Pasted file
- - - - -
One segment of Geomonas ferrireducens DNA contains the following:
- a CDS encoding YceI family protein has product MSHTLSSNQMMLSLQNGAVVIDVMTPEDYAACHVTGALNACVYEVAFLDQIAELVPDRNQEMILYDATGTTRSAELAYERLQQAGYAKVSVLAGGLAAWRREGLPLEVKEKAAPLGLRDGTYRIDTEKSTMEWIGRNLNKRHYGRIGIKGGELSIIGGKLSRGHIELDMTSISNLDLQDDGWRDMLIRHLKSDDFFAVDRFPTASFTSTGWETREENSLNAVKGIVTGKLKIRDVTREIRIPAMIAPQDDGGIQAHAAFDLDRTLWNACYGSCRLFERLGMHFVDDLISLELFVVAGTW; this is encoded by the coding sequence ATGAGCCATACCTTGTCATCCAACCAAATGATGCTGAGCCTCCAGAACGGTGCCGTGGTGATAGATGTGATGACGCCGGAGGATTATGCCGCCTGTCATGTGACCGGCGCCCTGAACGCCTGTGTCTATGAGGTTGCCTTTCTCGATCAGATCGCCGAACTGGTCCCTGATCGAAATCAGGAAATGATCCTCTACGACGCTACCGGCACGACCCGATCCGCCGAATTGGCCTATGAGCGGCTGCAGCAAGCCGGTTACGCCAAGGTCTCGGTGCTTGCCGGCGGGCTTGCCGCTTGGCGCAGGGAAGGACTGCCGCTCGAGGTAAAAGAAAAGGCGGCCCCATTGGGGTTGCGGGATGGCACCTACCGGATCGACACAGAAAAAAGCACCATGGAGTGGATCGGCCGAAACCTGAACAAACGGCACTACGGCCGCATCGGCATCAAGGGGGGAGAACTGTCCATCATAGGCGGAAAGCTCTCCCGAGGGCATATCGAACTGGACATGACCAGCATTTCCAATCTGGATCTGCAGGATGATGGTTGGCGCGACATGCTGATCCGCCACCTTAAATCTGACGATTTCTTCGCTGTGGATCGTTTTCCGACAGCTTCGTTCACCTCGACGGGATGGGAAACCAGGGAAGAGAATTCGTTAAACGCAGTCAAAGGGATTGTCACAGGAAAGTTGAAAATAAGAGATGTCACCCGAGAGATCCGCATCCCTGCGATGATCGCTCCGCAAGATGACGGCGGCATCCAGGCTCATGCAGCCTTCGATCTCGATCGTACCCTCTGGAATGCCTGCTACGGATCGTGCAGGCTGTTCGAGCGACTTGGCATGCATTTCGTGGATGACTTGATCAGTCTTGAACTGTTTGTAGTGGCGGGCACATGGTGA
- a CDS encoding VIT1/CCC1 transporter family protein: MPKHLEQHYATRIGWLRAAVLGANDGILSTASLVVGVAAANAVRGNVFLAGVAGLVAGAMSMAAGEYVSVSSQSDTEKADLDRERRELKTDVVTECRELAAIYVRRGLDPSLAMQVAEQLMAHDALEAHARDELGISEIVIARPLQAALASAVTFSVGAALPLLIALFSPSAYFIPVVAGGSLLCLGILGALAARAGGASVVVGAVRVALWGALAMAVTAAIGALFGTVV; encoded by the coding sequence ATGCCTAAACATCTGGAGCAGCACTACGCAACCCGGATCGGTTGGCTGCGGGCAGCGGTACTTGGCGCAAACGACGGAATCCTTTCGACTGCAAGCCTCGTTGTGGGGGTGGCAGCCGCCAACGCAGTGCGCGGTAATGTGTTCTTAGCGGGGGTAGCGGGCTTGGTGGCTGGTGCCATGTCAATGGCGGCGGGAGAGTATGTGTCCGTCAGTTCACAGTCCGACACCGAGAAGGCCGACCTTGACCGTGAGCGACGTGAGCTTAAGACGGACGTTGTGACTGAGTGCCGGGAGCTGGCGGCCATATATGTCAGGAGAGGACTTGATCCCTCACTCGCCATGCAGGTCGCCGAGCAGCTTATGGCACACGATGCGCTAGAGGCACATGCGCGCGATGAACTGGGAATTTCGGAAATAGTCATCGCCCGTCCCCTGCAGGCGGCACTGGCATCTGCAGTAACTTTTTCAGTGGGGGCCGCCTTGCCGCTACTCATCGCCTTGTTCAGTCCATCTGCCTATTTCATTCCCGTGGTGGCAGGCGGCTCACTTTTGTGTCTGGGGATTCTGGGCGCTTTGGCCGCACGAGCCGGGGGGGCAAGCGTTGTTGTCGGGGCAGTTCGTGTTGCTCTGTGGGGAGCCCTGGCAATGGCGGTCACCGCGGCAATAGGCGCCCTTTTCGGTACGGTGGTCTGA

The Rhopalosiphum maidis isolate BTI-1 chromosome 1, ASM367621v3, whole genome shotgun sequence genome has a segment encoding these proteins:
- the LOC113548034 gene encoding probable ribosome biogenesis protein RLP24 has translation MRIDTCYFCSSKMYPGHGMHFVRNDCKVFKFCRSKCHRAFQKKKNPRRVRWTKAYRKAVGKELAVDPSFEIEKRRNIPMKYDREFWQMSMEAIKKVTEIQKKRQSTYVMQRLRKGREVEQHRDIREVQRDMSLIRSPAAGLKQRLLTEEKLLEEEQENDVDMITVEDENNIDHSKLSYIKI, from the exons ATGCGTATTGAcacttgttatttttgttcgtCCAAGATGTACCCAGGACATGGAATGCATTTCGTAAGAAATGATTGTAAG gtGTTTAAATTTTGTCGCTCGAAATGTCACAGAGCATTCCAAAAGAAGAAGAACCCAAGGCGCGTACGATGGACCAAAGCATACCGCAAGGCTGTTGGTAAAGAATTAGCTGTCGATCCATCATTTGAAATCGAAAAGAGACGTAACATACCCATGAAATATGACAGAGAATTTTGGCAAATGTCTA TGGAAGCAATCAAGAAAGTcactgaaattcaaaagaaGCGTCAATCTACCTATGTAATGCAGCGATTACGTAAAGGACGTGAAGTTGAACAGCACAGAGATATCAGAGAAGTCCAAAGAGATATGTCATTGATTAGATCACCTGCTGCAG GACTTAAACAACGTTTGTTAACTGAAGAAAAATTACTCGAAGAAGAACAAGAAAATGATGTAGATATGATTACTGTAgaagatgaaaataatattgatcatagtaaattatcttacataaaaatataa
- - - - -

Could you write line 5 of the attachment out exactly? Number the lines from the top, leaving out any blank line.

- the LOC113548034 gene encoding probable ribosome biogenesis protein RLP24 has translation MRIDTCYFCSSKMYPGHGMHFVRNDCKVFKFCRSKCHRAFQKKKNPRRVRWTKAYRKAVGKELAVDPSFEIEKRRNIPMKYDREFWQMSMEAIKKVTEIQKKRQSTYVMQRLRKGREVEQHRDIREVQRDMSLIRSPAAGLKQRLLTEEKLLEEEQENDVDMITVEDENNIDHSKLSYIKI, from the exons ATGCGTATTGAcacttgttatttttgttcgtCCAAGATGTACCCAGGACATGGAATGCATTTCGTAAGAAATGATTGTAAG gtGTTTAAATTTTGTCGCTCGAAATGTCACAGAGCATTCCAAAAGAAGAAGAACCCAAGGCGCGTACGATGGACCAAAGCATACCGCAAGGCTGTTGGTAAAGAATTAGCTGTCGATCCATCATTTGAAATCGAAAAGAGACGTAACATACCCATGAAATATGACAGAGAATTTTGGCAAATGTCTA TGGAAGCAATCAAGAAAGTcactgaaattcaaaagaaGCGTCAATCTACCTATGTAATGCAGCGATTACGTAAAGGACGTGAAGTTGAACAGCACAGAGATATCAGAGAAGTCCAAAGAGATATGTCATTGATTAGATCACCTGCTGCAG GACTTAAACAACGTTTGTTAACTGAAGAAAAATTACTCGAAGAAGAACAAGAAAATGATGTAGATATGATTACTGTAgaagatgaaaataatattgatcatagtaaattatcttacataaaaatataa